Tips on How to Conceive a Baby Boy
For many parents who send their baby or toddler to daycare, it can be quite a stressful and emotional experience.
The teary drop-offs are hard enough, but with all the new germs and viruses that your little one is exposed to, it can feel like a never-ending cycle of your child getting sick and having to stay home, only to return and do it all again.
During the first year of daycare alone, it’s normal for a baby or toddler to contract six to 12 viruses. Common daycare illnesses include colds, flu, RSV, HFMD (Hand, foot, and mouth disease), gastroenteritis, middle ear infections, and croup.
It’s not only heartbreaking to see your child unwell so often, but it’s very inconvenient if you need to go to work, study, or have other commitments.
In this article, we explain why your little one is frequently unwell, how to protect them from illness, and when you should keep them home from daycare. With the right precautions and a little bit of patience, managing daycare in the first year can be a positive experience.
Getting sick is a normal part of a child’s early development. Daycare staff make every reasonable effort to minimise the spread of illness, but it’s not possible to stop every little bug from making the rounds. This is for two reasons:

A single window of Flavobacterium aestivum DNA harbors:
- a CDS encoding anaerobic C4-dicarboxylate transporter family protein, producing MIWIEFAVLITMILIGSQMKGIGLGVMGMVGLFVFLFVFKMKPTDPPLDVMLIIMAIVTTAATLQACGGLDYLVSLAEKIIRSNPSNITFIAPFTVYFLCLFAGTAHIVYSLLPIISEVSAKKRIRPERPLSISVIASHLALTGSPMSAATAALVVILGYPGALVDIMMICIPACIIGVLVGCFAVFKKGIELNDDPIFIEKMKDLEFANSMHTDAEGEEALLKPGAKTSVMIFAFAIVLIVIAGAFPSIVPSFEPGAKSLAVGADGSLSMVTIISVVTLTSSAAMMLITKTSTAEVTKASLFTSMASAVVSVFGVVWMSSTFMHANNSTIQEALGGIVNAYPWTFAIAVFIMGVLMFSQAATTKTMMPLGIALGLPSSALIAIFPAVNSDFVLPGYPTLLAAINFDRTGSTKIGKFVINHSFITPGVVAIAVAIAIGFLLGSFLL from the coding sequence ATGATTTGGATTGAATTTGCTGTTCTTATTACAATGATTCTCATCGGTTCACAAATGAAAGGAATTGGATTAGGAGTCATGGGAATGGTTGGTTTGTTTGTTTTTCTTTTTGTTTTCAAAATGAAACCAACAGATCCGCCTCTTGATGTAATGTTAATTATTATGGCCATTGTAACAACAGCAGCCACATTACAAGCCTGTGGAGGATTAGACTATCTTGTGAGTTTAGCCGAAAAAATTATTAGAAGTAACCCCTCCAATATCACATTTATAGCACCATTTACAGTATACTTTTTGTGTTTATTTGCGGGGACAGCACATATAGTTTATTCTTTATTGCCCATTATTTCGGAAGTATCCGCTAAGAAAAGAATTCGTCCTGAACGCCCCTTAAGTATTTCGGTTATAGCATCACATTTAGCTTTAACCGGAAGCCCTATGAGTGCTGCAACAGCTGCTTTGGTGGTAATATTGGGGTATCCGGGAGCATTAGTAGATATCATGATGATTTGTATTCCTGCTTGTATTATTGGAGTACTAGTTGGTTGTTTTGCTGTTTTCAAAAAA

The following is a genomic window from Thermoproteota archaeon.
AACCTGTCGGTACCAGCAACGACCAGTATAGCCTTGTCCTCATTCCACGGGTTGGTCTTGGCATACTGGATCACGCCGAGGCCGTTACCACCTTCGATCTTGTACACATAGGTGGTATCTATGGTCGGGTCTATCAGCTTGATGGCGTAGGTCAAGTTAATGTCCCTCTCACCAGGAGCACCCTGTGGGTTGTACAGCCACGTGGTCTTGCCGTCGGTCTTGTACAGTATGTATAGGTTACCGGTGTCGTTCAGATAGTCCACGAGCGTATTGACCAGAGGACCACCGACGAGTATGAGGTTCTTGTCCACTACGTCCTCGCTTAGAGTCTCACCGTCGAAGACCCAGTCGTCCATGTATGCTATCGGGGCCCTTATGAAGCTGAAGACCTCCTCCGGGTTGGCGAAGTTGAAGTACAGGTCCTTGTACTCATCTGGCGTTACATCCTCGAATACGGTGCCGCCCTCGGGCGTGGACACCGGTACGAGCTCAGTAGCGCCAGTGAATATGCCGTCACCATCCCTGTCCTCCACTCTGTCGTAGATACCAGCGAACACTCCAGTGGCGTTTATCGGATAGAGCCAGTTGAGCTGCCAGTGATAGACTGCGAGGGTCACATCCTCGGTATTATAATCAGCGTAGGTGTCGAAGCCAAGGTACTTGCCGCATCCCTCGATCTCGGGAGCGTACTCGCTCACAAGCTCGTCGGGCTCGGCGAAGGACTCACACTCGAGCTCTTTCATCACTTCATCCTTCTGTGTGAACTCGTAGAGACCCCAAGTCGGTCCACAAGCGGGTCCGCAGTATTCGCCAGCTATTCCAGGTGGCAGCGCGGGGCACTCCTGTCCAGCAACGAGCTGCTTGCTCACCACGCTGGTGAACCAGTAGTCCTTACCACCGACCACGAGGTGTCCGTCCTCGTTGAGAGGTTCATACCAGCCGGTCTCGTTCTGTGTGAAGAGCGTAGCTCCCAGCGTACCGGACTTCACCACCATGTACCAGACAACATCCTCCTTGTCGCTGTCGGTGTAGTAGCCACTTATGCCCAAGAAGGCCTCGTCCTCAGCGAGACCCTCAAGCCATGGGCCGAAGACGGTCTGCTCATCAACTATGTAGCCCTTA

1. Your little one is more susceptible to picking up infections
Up until your child starts daycare, they’ve probably spent a lot of time at home and not been in close contact with lots of people. That means that they haven’t yet been exposed to a variety of viruses, and therefore haven’t built up a good immunity to them.
2. It’s the perfect environment for germ sharing between children
To promote their healthy development and enjoyment, children are encouraged to play and explore their environment (and often that exploring happens with their mouth!), so it’s only natural that they’re going to be in close physical contact with infected children, adults, toys, surfaces, and through airborne illnesses via coughing and sneezing.
As difficult and as frustrating as it is, there are two important things you can do to help manage your child’s daycare illnesses in the first year. The first thing you can do is boost your child’s immunity, and the second is help reduce the spread of illness. Here’s how you can do both:
A baby’s or toddler’s immune system is still very underdeveloped, but you can help to build it by:
Preventing your child from getting sick at all is unrealistic, but here are some basic steps to help reduce the chances:
Before deciding whether to send your child to daycare or not, keep an eye on them for a few hours if they appear unwell, have a runny nose, reduced appetite, or low energy levels.
According to Health Direct, a child should be kept home if they have:
It’s always best to see your child’s doctor if their symptoms don’t improve after a couple of days, or if you’re concerned about their health at all. Doing so might prevent an illness from getting worse, meaning that your child could be back at daycare sooner.